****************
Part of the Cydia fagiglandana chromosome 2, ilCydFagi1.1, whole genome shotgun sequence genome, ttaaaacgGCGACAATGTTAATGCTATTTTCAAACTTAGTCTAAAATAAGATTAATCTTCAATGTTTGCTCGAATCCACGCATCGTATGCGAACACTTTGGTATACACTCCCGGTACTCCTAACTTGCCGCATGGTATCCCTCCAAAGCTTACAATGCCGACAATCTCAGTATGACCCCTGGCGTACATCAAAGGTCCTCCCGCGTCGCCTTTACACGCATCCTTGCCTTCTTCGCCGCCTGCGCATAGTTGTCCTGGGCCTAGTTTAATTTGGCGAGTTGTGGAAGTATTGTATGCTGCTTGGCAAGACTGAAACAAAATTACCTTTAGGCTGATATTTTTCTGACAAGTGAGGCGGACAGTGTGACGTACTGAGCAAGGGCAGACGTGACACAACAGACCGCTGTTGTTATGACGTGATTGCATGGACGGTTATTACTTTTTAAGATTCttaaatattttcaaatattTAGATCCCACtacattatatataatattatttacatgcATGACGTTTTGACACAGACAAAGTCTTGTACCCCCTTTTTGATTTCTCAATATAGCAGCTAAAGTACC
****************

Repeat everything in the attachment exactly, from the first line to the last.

Part of the Cydia fagiglandana chromosome 2, ilCydFagi1.1, whole genome shotgun sequence genome, ttaaaacgGCGACAATGTTAATGCTATTTTCAAACTTAGTCTAAAATAAGATTAATCTTCAATGTTTGCTCGAATCCACGCATCGTATGCGAACACTTTGGTATACACTCCCGGTACTCCTAACTTGCCGCATGGTATCCCTCCAAAGCTTACAATGCCGACAATCTCAGTATGACCCCTGGCGTACATCAAAGGTCCTCCCGCGTCGCCTTTACACGCATCCTTGCCTTCTTCGCCGCCTGCGCATAGTTGTCCTGGGCCTAGTTTAATTTGGCGAGTTGTGGAAGTATTGTATGCTGCTTGGCAAGACTGAAACAAAATTACCTTTAGGCTGATATTTTTCTGACAAGTGAGGCGGACAGTGTGACGTACTGAGCAAGGGCAGACGTGACACAACAGACCGCTGTTGTTATGACGTGATTGCATGGACGGTTATTACTTTTTAAGATTCttaaatattttcaaatattTAGATCCCACtacattatatataatattatttacatgcATGACGTTTTGACACAGACAAAGTCTTGTACCCCCTTTTTGATTTCTCAATATAGCAGCTAAAGTACC